The office desk that former Key West Fire Chief Joseph "Bum" Farto once sat behind now sits undisturbed on the second floor of the historic Fire Station No. 3.
Along with the desk are red fire jumpsuits, office phones and other assorted items that belonged to the famed former chief who went missing in 1976 after he was caught brokering a cocaine deal.
There's even one of the now hard-to-find T-shirts asking "Where is Bum Farto?" behind Plexiglas.
Retired firefighter Alex Vega was standing by the collection Wednesday, smiling as he recalled his firefighting career just beginning as the sun was setting on that of Farto, or "el Jefe," as he liked to be called.
For more than 100 years the old stone building has stood at the corner of Grinnell and Virginia streets, back when the Key West Fire Department consisted of only 12 paid men, 200 volunteers and horse-drawn steam engines.
After 21 years, about $600,000 in grants and donations and years of setbacks, Vega and director of operations Rich Siniscalchi say the firehouse's sirens and bells will ring once again at 5 p.m. today.
The Key West Firehouse Museum has been beset by myriad funding problems since Vega first brought the idea before city leaders in 1992.
"They were still using the building as recently as 1998," Vega said, laughing as he walked around pointing to knickknacks, nozzles, bells and pieces that speak to the history of Key West. One interesting note: The fire pole that firefighters used to slide from the second-floor living quarters to the ground floor where the horses and steamers were kept is made of galvanized steel, not the typical firehouse brass. To this day, no one is quite sure why.
"Maybe it was cheaper or maybe they just didn't want to polish the brass," Siniscalchi wondered aloud.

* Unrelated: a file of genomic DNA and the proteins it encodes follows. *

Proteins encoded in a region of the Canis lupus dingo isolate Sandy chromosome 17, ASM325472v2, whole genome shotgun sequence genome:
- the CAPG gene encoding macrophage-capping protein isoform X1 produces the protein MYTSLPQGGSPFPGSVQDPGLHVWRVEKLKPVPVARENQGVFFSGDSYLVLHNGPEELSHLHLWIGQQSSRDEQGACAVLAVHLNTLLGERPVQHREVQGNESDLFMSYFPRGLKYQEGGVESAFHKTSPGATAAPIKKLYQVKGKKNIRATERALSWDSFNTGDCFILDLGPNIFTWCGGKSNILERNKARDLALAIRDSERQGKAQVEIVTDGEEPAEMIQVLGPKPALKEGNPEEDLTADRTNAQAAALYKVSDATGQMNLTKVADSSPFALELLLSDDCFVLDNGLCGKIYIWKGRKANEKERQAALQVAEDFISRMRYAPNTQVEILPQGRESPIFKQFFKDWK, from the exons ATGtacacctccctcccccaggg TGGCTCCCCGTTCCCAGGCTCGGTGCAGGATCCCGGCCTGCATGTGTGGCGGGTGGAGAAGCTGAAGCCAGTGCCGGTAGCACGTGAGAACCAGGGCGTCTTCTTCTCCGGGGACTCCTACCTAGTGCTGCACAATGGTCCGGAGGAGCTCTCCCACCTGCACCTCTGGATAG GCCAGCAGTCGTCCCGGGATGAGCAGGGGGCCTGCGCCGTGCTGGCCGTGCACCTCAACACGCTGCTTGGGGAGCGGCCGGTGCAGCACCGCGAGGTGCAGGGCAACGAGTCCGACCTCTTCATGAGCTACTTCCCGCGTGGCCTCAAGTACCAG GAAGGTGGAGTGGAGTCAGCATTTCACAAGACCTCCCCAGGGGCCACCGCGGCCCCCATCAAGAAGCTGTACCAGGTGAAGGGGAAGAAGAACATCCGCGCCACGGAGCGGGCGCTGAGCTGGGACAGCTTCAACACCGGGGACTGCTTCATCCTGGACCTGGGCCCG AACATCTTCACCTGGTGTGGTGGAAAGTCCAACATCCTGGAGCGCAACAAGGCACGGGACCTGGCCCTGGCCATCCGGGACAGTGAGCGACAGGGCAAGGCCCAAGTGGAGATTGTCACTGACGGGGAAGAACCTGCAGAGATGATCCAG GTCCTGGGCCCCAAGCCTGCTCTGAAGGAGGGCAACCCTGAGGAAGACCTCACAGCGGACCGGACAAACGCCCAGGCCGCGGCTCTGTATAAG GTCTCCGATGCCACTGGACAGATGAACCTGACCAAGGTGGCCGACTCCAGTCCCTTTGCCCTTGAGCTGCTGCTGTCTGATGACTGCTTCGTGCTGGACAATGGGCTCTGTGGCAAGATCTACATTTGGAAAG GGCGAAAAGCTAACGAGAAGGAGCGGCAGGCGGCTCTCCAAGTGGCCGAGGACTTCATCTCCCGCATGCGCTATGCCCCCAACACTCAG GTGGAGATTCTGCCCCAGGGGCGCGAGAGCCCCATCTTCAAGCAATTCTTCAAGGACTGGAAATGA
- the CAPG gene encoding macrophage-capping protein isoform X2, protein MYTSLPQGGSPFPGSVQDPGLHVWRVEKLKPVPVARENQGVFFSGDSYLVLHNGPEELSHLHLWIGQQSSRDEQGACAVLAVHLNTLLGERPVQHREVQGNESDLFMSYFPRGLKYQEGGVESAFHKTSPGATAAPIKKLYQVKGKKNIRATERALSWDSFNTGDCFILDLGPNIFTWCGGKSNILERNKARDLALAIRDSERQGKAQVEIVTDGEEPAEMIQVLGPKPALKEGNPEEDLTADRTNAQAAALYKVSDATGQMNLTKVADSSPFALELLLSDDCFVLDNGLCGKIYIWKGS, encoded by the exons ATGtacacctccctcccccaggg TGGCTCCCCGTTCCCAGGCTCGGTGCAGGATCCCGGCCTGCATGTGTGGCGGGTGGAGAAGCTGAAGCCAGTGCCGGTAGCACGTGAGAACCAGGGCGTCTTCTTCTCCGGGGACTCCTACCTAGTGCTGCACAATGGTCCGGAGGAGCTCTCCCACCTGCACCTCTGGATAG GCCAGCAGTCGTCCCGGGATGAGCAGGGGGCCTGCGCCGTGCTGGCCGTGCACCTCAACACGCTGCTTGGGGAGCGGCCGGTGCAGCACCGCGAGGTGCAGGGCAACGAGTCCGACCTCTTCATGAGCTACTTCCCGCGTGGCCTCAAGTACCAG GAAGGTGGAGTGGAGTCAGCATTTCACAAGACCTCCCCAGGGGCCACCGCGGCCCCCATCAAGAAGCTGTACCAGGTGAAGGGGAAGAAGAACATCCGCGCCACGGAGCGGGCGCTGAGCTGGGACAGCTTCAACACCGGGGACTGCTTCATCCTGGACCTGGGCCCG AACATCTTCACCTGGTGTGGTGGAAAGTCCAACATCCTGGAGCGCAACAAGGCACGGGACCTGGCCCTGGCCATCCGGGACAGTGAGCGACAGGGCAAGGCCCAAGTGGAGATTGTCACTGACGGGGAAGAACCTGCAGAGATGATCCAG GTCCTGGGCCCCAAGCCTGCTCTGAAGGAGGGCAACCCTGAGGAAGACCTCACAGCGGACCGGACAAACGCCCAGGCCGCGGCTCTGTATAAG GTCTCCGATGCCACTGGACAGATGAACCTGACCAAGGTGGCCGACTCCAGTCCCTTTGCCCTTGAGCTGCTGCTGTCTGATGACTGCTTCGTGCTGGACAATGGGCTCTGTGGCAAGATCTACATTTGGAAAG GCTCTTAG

In the early 1990s, as plans for a new fire facility on North Roosevelt Boulevard were being finalized, city officials began talking about converting the old fire station into condominiums or using it as a garage for city vehicles.
That's when Vega, who began his firefighting at Station No. 3, stepped in and saved the building from sure destruction.
Vega walked from one exhibit to the next telling stories about each piece and how it made its way to the museum. Over the years, a city leader, widow, retired firefighter or attentive collector might stumble across something and call Vega to see if he was interested in an old fire helmet, patch or firehose nozzle.
And by the looks of things, he didn't turn down any callers.
"If it wasn't for the generosity of this community, this never would have gotten off the ground," Vega said, adding that Key West developer Ed Swift donated the 1929 firetruck that is now the flagship of the collection.
If not the firetruck, then perhaps the old fire bell that hung at the Key West City Cemetery for decades will be the big draw. The bell was rung to alert both firefighters and residents.
The museum once housed horses ever at the ready to pull steam engines and water hoses.
Vega discovered what he believes is one of only three remaining firehouse coal pits in the nation.
"They kept those steam engines, which were steam pumps, really warm all the time, so they could fire them up quickly when they were needed," Monroe County Public Library historian Tom Hambright told The Citizen in 2007. "They would have had to tend to the pumps and rotate the coal, and put the smoldering coal someplace, to keep from starting a fire. This pit has been preserved nicely."
There's also a piece of the World Trade Center that New York City firefighters brought down themselves to present to Vega and the museum.
The museum also houses the only known Cuban firefighter memorabilia -- patches and medals -- in the United States. Vega and Siniscalchi could find no other such display in the country, they said.
"This community has been very generous over the years," Vega said.